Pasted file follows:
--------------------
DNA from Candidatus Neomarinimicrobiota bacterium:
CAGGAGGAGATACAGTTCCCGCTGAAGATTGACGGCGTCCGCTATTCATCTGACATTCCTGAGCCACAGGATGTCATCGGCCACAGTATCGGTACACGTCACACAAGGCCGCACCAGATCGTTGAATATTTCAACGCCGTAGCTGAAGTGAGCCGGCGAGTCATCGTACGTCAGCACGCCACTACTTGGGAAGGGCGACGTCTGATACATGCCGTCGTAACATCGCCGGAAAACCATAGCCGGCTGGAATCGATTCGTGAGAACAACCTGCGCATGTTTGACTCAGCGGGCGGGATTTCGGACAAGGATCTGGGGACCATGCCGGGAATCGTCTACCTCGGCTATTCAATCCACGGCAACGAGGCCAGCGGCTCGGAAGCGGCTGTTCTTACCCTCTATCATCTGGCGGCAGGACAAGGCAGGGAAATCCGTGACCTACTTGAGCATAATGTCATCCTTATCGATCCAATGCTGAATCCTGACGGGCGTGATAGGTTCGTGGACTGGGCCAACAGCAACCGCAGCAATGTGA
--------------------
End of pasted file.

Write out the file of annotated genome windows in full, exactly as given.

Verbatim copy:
DNA from Candidatus Neomarinimicrobiota bacterium:
CAGGAGGAGATACAGTTCCCGCTGAAGATTGACGGCGTCCGCTATTCATCTGACATTCCTGAGCCACAGGATGTCATCGGCCACAGTATCGGTACACGTCACACAAGGCCGCACCAGATCGTTGAATATTTCAACGCCGTAGCTGAAGTGAGCCGGCGAGTCATCGTACGTCAGCACGCCACTACTTGGGAAGGGCGACGTCTGATACATGCCGTCGTAACATCGCCGGAAAACCATAGCCGGCTGGAATCGATTCGTGAGAACAACCTGCGCATGTTTGACTCAGCGGGCGGGATTTCGGACAAGGATCTGGGGACCATGCCGGGAATCGTCTACCTCGGCTATTCAATCCACGGCAACGAGGCCAGCGGCTCGGAAGCGGCTGTTCTTACCCTCTATCATCTGGCGGCAGGACAAGGCAGGGAAATCCGTGACCTACTTGAGCATAATGTCATCCTTATCGATCCAATGCTGAATCCTGACGGGCGTGATAGGTTCGTGGACTGGGCCAACAGCAACCGCAGCAATGTGA